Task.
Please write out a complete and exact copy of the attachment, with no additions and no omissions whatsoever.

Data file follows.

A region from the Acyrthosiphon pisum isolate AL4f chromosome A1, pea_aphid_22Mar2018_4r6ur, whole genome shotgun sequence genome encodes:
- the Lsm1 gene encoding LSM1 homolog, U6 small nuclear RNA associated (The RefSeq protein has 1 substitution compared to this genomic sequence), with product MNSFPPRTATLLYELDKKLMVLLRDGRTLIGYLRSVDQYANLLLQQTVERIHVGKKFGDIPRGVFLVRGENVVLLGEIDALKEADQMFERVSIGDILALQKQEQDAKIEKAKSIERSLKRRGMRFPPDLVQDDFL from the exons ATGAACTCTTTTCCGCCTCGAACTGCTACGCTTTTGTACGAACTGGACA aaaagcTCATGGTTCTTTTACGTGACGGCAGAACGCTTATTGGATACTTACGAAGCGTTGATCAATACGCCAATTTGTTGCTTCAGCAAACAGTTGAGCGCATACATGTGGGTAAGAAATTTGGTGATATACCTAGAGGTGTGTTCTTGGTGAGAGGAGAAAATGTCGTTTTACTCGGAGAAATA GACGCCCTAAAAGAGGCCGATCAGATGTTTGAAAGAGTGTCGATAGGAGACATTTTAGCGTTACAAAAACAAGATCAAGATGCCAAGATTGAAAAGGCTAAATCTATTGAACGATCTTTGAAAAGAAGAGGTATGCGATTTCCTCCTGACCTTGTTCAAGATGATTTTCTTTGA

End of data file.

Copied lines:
A region from the Acyrthosiphon pisum isolate AL4f chromosome A1, pea_aphid_22Mar2018_4r6ur, whole genome shotgun sequence genome encodes:
- the Lsm1 gene encoding LSM1 homolog, U6 small nuclear RNA associated (The RefSeq protein has 1 substitution compared to this genomic sequence), with product MNSFPPRTATLLYELDKKLMVLLRDGRTLIGYLRSVDQYANLLLQQTVERIHVGKKFGDIPRGVFLVRGENVVLLGEIDALKEADQMFERVSIGDILALQKQEQDAKIEKAKSIERSLKRRGMRFPPDLVQDDFL from the exons ATGAACTCTTTTCCGCCTCGAACTGCTACGCTTTTGTACGAACTGGACA aaaagcTCATGGTTCTTTTACGTGACGGCAGAACGCTTATTGGATACTTACGAAGCGTTGATCAATACGCCAATTTGTTGCTTCAGCAAACAGTTGAGCGCATACATGTGGGTAAGAAATTTGGTGATATACCTAGAGGTGTGTTCTTGGTGAGAGGAGAAAATGTCGTTTTACTCGGAGAAATA GACGCCCTAAAAGAGGCCGATCAGATGTTTGAAAGAGTGTCGATAGGAGACATTTTAGCGTTACAAAAACAAGATCAAGATGCCAAGATTGAAAAGGCTAAATCTATTGAACGATCTTTGAAAAGAAGAGGTATGCGATTTCCTCCTGACCTTGTTCAAGATGATTTTCTTTGA